Katrina: It Could Have Been Worse, U.S. Report Says

But the number of people needing mental-health care will likely increase, experts contend

THURSDAY, Jan. 19, 2006 (HealthDay News) -- Although Hurricane Katrina devastated New Orleans and other Gulf Coast areas on Aug. 29, the destruction and loss of life could have been worse if it hadn't been for warnings and evacuations, a new federal report contends.

But the emotional devastation has yet to be fully tallied, the report adds.

The findings are contained in five new studies on public health responses in Louisiana in the two months after Katrina struck. They appear in the Jan. 20 issue of the U.S. Centers for Disease Control and Prevention's Morbidity and Mortality Weekly Report.

A second report by the CDC, due in March, will focus on a wider swath of the stricken Gulf Coast area and the broader impact of the worst hurricane in U.S. history.

Preliminary mortality rates revealed approximately 1,000 deaths in Louisiana, 200 in Mississippi, and 20 in Florida, Alabama and Georgia. The majority of the deaths were caused by storm surges along the Mississippi and Louisiana coastlines and flooding in the New Orleans area, the report said. In addition, more than 200,000 people were stranded in evacuation centers.

Almost two months after Katrina hit, 20.2 percent of houses still had no water, 24.5 percent had no electricity, and 43.2 percent had no telephone service.

And 49.8 percent of the adults exhibited levels of emotional distress indicating a potential need for mental health services.

"We found that residents have a variety of environmental, medical and mental health needs," said Dr. Randolph Daley, a veterinary epidemiologist with the CDC. "The impact of the hurricane was great and some of those needs have already been addressed, but there are many needs that will continue."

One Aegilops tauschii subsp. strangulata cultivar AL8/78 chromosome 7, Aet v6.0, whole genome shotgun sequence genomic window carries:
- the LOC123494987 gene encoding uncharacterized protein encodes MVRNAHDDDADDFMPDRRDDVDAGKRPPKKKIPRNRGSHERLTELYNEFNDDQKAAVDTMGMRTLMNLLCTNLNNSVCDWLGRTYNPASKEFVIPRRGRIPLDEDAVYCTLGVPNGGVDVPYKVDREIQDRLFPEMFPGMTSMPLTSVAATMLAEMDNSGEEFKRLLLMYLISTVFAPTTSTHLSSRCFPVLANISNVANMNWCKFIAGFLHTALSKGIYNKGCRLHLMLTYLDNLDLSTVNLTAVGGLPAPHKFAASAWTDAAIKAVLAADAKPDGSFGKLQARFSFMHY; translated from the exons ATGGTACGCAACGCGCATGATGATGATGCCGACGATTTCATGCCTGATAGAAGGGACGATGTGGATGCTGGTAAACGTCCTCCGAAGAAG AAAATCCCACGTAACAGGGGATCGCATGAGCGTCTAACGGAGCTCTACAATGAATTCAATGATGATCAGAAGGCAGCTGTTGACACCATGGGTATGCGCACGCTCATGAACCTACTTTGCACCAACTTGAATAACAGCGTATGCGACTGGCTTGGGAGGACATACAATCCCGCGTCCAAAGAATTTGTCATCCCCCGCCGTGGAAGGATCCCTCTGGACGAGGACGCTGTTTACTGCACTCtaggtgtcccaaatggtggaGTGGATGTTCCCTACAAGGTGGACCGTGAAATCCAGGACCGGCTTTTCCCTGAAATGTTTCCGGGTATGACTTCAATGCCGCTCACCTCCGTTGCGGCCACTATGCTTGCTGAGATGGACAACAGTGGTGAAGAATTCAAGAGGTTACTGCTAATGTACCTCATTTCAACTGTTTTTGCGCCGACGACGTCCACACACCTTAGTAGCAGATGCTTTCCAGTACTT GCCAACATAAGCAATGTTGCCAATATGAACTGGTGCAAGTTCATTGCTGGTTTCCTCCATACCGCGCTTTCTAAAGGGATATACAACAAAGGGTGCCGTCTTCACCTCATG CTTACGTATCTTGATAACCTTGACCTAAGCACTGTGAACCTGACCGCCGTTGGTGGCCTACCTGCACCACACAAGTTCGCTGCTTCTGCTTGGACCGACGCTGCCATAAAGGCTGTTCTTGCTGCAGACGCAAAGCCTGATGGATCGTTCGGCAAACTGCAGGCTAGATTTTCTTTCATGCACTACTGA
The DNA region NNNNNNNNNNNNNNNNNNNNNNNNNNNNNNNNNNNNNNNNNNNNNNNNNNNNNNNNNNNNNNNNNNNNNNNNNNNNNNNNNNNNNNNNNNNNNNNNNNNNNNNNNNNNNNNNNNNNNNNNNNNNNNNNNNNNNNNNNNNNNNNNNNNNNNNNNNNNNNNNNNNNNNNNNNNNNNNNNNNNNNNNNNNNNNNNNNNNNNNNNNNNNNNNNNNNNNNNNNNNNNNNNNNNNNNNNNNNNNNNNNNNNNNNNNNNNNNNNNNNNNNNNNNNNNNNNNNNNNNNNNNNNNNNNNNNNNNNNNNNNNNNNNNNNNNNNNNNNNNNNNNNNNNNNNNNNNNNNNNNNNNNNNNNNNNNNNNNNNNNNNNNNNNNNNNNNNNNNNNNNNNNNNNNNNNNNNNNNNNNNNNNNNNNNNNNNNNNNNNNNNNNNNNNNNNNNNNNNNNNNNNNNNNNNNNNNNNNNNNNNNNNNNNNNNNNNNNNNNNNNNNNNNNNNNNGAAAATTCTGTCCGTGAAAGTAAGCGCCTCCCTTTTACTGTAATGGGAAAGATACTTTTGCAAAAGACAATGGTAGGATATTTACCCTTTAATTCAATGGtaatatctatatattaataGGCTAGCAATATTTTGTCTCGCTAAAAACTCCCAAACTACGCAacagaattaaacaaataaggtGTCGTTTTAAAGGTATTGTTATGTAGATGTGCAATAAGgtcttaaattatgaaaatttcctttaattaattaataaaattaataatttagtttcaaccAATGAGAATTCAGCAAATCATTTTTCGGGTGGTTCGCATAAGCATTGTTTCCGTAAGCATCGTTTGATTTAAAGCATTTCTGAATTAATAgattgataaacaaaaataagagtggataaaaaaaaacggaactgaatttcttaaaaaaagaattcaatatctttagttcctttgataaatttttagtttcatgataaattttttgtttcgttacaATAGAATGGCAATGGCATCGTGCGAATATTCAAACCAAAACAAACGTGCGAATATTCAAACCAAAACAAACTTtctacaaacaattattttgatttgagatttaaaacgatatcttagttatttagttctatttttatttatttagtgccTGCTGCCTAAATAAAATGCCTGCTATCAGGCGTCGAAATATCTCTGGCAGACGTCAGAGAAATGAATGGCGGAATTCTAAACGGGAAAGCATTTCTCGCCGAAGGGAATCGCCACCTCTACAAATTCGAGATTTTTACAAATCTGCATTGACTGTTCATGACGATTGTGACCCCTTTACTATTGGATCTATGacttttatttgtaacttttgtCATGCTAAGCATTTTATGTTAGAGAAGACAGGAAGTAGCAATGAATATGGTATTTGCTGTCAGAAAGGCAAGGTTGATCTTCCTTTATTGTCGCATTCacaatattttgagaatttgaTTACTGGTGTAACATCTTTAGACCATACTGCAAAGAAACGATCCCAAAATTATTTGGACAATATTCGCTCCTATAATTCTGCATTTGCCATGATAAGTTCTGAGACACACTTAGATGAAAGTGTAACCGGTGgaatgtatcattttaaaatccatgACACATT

"The need for mental health services is going to continue for a good amount of time," Daley added.

The CDC findings were released Thursday, one step behind news reports that said more than 3,200 people still are unaccounted for in the four states hit hardest by Katrina. The official death toll now stands at 1,302; estimates say more than a million people were displaced, and damage tallies range between $70 billion and $130 billion.

According to the CDC report, it's possible some of the missing were washed into nearby Lake Pontchartrain, and other bodies may still be buried in the rubble of the city. In recent weeks, at least one family returning to a wrecked home found the remains of a relative inside, the Associated Press reported.

Another report in the MMWR focused on emergency-department visits after Katrina struck, to see what impact the storm had on the types of visits.

"From September 8 through 25, we had over 17,000 emergency department visits occurring at participating facilities," said report author Sukhminder Sandhu, an epidemic intelligence officer at the CDC.